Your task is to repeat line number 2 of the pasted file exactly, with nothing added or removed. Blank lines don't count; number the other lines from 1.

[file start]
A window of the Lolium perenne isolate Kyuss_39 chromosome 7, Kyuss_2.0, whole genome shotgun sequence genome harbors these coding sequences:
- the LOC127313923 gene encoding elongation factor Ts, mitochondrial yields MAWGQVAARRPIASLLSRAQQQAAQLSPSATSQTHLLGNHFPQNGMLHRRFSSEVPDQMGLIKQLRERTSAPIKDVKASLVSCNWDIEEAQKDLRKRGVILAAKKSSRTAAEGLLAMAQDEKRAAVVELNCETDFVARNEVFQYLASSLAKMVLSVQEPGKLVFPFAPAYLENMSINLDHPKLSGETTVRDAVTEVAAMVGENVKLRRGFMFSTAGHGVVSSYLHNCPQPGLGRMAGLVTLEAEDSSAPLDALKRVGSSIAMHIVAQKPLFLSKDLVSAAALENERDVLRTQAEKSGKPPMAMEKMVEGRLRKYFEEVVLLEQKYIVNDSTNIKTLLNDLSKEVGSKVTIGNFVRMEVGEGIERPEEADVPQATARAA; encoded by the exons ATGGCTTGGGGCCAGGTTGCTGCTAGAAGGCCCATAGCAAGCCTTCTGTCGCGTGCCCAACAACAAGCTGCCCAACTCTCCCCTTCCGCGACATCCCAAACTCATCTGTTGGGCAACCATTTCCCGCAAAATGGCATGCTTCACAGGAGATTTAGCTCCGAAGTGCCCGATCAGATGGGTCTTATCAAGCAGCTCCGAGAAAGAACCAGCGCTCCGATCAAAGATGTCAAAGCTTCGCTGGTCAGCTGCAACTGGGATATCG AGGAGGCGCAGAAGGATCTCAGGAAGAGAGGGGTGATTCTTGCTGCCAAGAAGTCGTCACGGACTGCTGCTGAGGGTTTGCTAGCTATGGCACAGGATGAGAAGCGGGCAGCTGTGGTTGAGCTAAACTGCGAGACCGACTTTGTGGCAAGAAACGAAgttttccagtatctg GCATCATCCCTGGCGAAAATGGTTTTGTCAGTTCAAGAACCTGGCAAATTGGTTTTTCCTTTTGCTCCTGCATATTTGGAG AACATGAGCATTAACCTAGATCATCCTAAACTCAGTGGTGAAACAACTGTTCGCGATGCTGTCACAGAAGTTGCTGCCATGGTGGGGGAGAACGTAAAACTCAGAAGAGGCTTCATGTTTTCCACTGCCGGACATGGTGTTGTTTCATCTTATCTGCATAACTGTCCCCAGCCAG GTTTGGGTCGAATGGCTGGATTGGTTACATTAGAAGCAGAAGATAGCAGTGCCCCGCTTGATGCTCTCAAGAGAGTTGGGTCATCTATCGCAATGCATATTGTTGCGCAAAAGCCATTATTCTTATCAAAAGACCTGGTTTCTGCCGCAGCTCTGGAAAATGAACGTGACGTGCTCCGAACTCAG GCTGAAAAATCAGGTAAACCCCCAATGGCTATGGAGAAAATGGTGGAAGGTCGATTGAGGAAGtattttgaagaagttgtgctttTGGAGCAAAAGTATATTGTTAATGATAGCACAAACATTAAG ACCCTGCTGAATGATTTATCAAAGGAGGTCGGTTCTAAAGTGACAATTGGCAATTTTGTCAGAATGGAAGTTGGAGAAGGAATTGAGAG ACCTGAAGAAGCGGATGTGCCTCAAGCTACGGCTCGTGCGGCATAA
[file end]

- the LOC127313923 gene encoding elongation factor Ts, mitochondrial yields MAWGQVAARRPIASLLSRAQQQAAQLSPSATSQTHLLGNHFPQNGMLHRRFSSEVPDQMGLIKQLRERTSAPIKDVKASLVSCNWDIEEAQKDLRKRGVILAAKKSSRTAAEGLLAMAQDEKRAAVVELNCETDFVARNEVFQYLASSLAKMVLSVQEPGKLVFPFAPAYLENMSINLDHPKLSGETTVRDAVTEVAAMVGENVKLRRGFMFSTAGHGVVSSYLHNCPQPGLGRMAGLVTLEAEDSSAPLDALKRVGSSIAMHIVAQKPLFLSKDLVSAAALENERDVLRTQAEKSGKPPMAMEKMVEGRLRKYFEEVVLLEQKYIVNDSTNIKTLLNDLSKEVGSKVTIGNFVRMEVGEGIERPEEADVPQATARAA; encoded by the exons ATGGCTTGGGGCCAGGTTGCTGCTAGAAGGCCCATAGCAAGCCTTCTGTCGCGTGCCCAACAACAAGCTGCCCAACTCTCCCCTTCCGCGACATCCCAAACTCATCTGTTGGGCAACCATTTCCCGCAAAATGGCATGCTTCACAGGAGATTTAGCTCCGAAGTGCCCGATCAGATGGGTCTTATCAAGCAGCTCCGAGAAAGAACCAGCGCTCCGATCAAAGATGTCAAAGCTTCGCTGGTCAGCTGCAACTGGGATATCG AGGAGGCGCAGAAGGATCTCAGGAAGAGAGGGGTGATTCTTGCTGCCAAGAAGTCGTCACGGACTGCTGCTGAGGGTTTGCTAGCTATGGCACAGGATGAGAAGCGGGCAGCTGTGGTTGAGCTAAACTGCGAGACCGACTTTGTGGCAAGAAACGAAgttttccagtatctg GCATCATCCCTGGCGAAAATGGTTTTGTCAGTTCAAGAACCTGGCAAATTGGTTTTTCCTTTTGCTCCTGCATATTTGGAG AACATGAGCATTAACCTAGATCATCCTAAACTCAGTGGTGAAACAACTGTTCGCGATGCTGTCACAGAAGTTGCTGCCATGGTGGGGGAGAACGTAAAACTCAGAAGAGGCTTCATGTTTTCCACTGCCGGACATGGTGTTGTTTCATCTTATCTGCATAACTGTCCCCAGCCAG GTTTGGGTCGAATGGCTGGATTGGTTACATTAGAAGCAGAAGATAGCAGTGCCCCGCTTGATGCTCTCAAGAGAGTTGGGTCATCTATCGCAATGCATATTGTTGCGCAAAAGCCATTATTCTTATCAAAAGACCTGGTTTCTGCCGCAGCTCTGGAAAATGAACGTGACGTGCTCCGAACTCAG GCTGAAAAATCAGGTAAACCCCCAATGGCTATGGAGAAAATGGTGGAAGGTCGATTGAGGAAGtattttgaagaagttgtgctttTGGAGCAAAAGTATATTGTTAATGATAGCACAAACATTAAG ACCCTGCTGAATGATTTATCAAAGGAGGTCGGTTCTAAAGTGACAATTGGCAATTTTGTCAGAATGGAAGTTGGAGAAGGAATTGAGAG ACCTGAAGAAGCGGATGTGCCTCAAGCTACGGCTCGTGCGGCATAA